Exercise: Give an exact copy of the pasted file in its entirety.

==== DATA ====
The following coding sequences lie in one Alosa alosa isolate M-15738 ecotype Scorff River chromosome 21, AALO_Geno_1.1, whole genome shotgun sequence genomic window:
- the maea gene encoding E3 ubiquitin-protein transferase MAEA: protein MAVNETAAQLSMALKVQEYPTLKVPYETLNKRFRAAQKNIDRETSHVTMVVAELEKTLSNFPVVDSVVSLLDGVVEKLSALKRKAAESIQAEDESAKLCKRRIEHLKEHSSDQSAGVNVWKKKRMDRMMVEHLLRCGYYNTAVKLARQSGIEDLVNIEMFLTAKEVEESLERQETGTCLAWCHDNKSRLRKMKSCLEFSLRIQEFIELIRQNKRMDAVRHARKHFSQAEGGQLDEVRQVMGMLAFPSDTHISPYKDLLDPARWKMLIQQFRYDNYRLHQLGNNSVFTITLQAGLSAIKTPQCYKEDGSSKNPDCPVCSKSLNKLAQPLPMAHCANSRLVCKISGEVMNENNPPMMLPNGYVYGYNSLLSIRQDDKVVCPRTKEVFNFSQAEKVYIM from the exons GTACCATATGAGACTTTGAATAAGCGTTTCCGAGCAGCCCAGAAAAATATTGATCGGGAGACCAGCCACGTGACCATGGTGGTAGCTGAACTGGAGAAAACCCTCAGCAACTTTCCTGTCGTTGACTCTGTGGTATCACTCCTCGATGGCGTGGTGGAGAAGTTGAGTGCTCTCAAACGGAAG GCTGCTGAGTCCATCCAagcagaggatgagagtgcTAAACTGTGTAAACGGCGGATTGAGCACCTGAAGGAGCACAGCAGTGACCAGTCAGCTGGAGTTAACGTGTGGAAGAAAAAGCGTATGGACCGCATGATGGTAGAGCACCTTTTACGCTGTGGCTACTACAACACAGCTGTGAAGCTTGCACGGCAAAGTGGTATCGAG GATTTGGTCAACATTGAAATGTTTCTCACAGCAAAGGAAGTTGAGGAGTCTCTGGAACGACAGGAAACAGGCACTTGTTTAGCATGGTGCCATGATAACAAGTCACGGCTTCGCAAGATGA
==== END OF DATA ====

The following coding sequences lie in one Alosa alosa isolate M-15738 ecotype Scorff River chromosome 21, AALO_Geno_1.1, whole genome shotgun sequence genomic window:
- the maea gene encoding E3 ubiquitin-protein transferase MAEA: protein MAVNETAAQLSMALKVQEYPTLKVPYETLNKRFRAAQKNIDRETSHVTMVVAELEKTLSNFPVVDSVVSLLDGVVEKLSALKRKAAESIQAEDESAKLCKRRIEHLKEHSSDQSAGVNVWKKKRMDRMMVEHLLRCGYYNTAVKLARQSGIEDLVNIEMFLTAKEVEESLERQETGTCLAWCHDNKSRLRKMKSCLEFSLRIQEFIELIRQNKRMDAVRHARKHFSQAEGGQLDEVRQVMGMLAFPSDTHISPYKDLLDPARWKMLIQQFRYDNYRLHQLGNNSVFTITLQAGLSAIKTPQCYKEDGSSKNPDCPVCSKSLNKLAQPLPMAHCANSRLVCKISGEVMNENNPPMMLPNGYVYGYNSLLSIRQDDKVVCPRTKEVFNFSQAEKVYIM from the exons GTACCATATGAGACTTTGAATAAGCGTTTCCGAGCAGCCCAGAAAAATATTGATCGGGAGACCAGCCACGTGACCATGGTGGTAGCTGAACTGGAGAAAACCCTCAGCAACTTTCCTGTCGTTGACTCTGTGGTATCACTCCTCGATGGCGTGGTGGAGAAGTTGAGTGCTCTCAAACGGAAG GCTGCTGAGTCCATCCAagcagaggatgagagtgcTAAACTGTGTAAACGGCGGATTGAGCACCTGAAGGAGCACAGCAGTGACCAGTCAGCTGGAGTTAACGTGTGGAAGAAAAAGCGTATGGACCGCATGATGGTAGAGCACCTTTTACGCTGTGGCTACTACAACACAGCTGTGAAGCTTGCACGGCAAAGTGGTATCGAG GATTTGGTCAACATTGAAATGTTTCTCACAGCAAAGGAAGTTGAGGAGTCTCTGGAACGACAGGAAACAGGCACTTGTTTAGCATGGTGCCATGATAACAAGTCACGGCTTCGCAAGATGA